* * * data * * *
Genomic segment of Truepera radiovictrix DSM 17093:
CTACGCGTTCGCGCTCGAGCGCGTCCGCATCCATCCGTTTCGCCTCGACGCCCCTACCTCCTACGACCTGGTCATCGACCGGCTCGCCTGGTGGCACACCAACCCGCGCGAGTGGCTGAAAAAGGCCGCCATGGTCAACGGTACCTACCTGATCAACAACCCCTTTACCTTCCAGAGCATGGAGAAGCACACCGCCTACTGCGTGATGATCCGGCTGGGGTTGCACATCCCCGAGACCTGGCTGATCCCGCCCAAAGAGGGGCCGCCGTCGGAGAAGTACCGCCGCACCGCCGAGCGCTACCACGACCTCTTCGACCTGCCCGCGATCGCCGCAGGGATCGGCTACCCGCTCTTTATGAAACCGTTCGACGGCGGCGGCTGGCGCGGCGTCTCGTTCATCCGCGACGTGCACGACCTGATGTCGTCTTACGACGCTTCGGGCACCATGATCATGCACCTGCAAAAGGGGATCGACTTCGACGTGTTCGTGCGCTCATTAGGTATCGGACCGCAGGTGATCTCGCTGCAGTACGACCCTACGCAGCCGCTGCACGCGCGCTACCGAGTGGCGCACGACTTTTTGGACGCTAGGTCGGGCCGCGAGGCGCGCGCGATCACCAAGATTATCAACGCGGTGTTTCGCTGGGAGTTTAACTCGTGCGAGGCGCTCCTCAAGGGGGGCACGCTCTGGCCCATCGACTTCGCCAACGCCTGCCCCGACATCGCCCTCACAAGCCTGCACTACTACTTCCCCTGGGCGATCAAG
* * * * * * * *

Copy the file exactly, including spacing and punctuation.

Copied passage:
Genomic segment of Truepera radiovictrix DSM 17093:
CTACGCGTTCGCGCTCGAGCGCGTCCGCATCCATCCGTTTCGCCTCGACGCCCCTACCTCCTACGACCTGGTCATCGACCGGCTCGCCTGGTGGCACACCAACCCGCGCGAGTGGCTGAAAAAGGCCGCCATGGTCAACGGTACCTACCTGATCAACAACCCCTTTACCTTCCAGAGCATGGAGAAGCACACCGCCTACTGCGTGATGATCCGGCTGGGGTTGCACATCCCCGAGACCTGGCTGATCCCGCCCAAAGAGGGGCCGCCGTCGGAGAAGTACCGCCGCACCGCCGAGCGCTACCACGACCTCTTCGACCTGCCCGCGATCGCCGCAGGGATCGGCTACCCGCTCTTTATGAAACCGTTCGACGGCGGCGGCTGGCGCGGCGTCTCGTTCATCCGCGACGTGCACGACCTGATGTCGTCTTACGACGCTTCGGGCACCATGATCATGCACCTGCAAAAGGGGATCGACTTCGACGTGTTCGTGCGCTCATTAGGTATCGGACCGCAGGTGATCTCGCTGCAGTACGACCCTACGCAGCCGCTGCACGCGCGCTACCGAGTGGCGCACGACTTTTTGGACGCTAGGTCGGGCCGCGAGGCGCGCGCGATCACCAAGATTATCAACGCGGTGTTTCGCTGGGAGTTTAACTCGTGCGAGGCGCTCCTCAAGGGGGGCACGCTCTGGCCCATCGACTTCGCCAACGCCTGCCCCGACATCGCCCTCACAAGCCTGCACTACTACTTCCCCTGGGCGATCAAG